Demolition job at 17th century monastery | delhi | Hindustan Times
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Demolition job at 17th century monastery

The Hemis Gumpa, a 17th Century monastery in J&K’s Ladakh region, is on the verge of collapse. Two floors and two walls of the monastery listed as a protected monument by the ASI have been demolished to prevent the structure from caving in, reports Aurangzeb Naqshbandi.

delhi Updated: Sep 29, 2008 00:21 IST
Aurangzeb Naqshbandi

The Hemis Gumpa, a 17th Century monastery in J&K’s Ladakh region, is on the verge of collapse.

Two floors and two walls of the monastery — listed as a protected monument by the Archaeological Survey of India (ASI) — have been demolished to prevent the structure from caving in.

The ASI says it isn’t responsible, and that this is the doing of workers hired by the lamas (monks) themselves. It told the parliamentary standing committee, which reported the monastery’s condition to Parliament in August, that it wasn’t allowed to take up conservation work by the lamas.

The lamas, for their part, say they engaged their own workers only after they failed to get any response from the ASI to their repeated requests. They also said they had second thoughts after the ASI’s last repair job on the monastery roof some years ago. “Soon after, the roof started leaking rainwater. The seepage resulted in damage to the walls and foundation as well. The ASI had carried out the faulty repair work,” Sangis Tsering at the monastery told HT.

“The Hemis Gumpa managing committee started the restoration work on its own to prevent the structure from collapsing. ASI officials haven’t visited for the past three years. We asked for donations and took money from the committee funds for the repair work,” Tsering said.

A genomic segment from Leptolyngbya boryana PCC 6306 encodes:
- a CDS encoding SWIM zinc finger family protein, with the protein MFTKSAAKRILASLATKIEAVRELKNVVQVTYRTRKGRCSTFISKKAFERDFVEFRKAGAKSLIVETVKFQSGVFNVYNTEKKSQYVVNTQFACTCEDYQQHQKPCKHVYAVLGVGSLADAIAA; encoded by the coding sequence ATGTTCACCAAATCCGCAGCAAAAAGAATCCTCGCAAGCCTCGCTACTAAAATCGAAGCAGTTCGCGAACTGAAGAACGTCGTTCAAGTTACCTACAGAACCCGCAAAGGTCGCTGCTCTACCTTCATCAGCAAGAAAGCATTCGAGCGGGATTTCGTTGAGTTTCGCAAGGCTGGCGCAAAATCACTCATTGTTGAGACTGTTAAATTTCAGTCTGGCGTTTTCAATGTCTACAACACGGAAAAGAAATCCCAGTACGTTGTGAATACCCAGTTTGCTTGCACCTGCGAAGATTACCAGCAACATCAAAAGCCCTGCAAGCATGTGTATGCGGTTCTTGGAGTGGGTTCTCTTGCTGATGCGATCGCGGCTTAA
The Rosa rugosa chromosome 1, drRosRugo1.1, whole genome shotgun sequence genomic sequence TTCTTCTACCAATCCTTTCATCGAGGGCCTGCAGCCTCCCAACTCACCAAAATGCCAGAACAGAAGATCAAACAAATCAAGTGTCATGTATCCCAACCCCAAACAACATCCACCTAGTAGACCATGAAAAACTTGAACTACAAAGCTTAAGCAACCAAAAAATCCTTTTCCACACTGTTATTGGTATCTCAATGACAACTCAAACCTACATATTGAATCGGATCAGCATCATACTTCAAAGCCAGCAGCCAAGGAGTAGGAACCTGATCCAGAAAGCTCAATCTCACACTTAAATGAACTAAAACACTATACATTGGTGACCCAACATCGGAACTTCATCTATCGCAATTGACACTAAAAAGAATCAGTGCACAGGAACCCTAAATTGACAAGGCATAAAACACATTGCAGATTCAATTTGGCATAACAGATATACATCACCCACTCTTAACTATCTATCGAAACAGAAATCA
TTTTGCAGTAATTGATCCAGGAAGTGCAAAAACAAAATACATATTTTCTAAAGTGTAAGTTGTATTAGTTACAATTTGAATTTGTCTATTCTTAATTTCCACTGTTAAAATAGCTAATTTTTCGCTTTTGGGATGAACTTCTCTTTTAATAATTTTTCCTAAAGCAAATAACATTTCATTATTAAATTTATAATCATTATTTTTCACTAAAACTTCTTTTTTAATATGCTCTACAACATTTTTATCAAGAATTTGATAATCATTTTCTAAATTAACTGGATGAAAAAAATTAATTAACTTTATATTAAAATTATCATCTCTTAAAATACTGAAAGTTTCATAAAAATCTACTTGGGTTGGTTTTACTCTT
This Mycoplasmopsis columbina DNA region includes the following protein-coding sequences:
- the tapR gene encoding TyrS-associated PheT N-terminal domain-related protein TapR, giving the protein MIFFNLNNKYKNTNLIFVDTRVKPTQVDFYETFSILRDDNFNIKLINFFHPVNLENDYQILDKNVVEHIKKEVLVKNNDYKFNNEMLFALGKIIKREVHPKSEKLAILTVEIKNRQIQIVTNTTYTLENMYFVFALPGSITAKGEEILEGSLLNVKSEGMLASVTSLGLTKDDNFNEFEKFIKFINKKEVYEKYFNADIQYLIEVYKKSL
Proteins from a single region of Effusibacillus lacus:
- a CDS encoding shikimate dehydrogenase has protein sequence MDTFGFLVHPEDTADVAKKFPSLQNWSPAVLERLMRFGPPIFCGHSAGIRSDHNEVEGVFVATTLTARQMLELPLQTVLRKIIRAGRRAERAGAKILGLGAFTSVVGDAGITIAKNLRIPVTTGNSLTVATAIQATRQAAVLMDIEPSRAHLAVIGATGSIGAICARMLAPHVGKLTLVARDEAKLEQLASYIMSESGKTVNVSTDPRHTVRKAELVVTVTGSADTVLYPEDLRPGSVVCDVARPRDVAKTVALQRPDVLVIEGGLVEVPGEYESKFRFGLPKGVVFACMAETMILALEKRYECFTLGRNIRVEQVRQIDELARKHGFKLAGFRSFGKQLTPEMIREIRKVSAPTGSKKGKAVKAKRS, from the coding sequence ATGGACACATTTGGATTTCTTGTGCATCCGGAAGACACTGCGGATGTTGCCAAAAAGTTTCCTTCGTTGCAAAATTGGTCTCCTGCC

Officials at ASI — which had sent a proposal to include the Hemis Gumpa as a World Heritage Site in the late 1990s — were not available for comment. When contacted, this reporter was passed on from the office of the ASI director general in Delhi to the joint director general, then to a director (conservation) and finally to the conservation in-charge at the Jammu office. A person who picked the phone at the Jammu office said the superintending archaeologist was out of station for a week.

The committee has recommended that the ASI coordinate with local representatives to convince the lamas to allow them to take up work to save the glory of the ancient Buddhist structure.

Recently, a team of the Indian National Trust for Art and Cultural Heritage (INTACH), J&K chapter, visited the monastery and found the workers engaged by the monks demolishing the first floor of the monastery. “We were shocked to see 30 labourers demolishing the top floor. No structural analysis or basic examination had been carried out before the demolition,” wrote M. Saleem Beg, the teamleader, in his complaint to the ASI director general. Beg had visited the monastery on the request of the J&K tourism department to suggest measures for its restoration.

Ladakh Development Authority chief executive officer S. Marup confirmed two floors and two walls were demolished. “Some wall paintings had also been damaged,” Marup added.

“The ASI needs to wake up and save one of the most treasured pieces of the country’s cultural heritage. The neglect of this monument has resulted in collateral damage. It is sad that while the conservation plan for Hemis Gumpa was prepared by archaeologists like Romi Khosla, Anuradha Chaturvedi, Amita Beg and others with funding from the Japan Foundation, nobody has given any serious thought to it so far,” said Beg.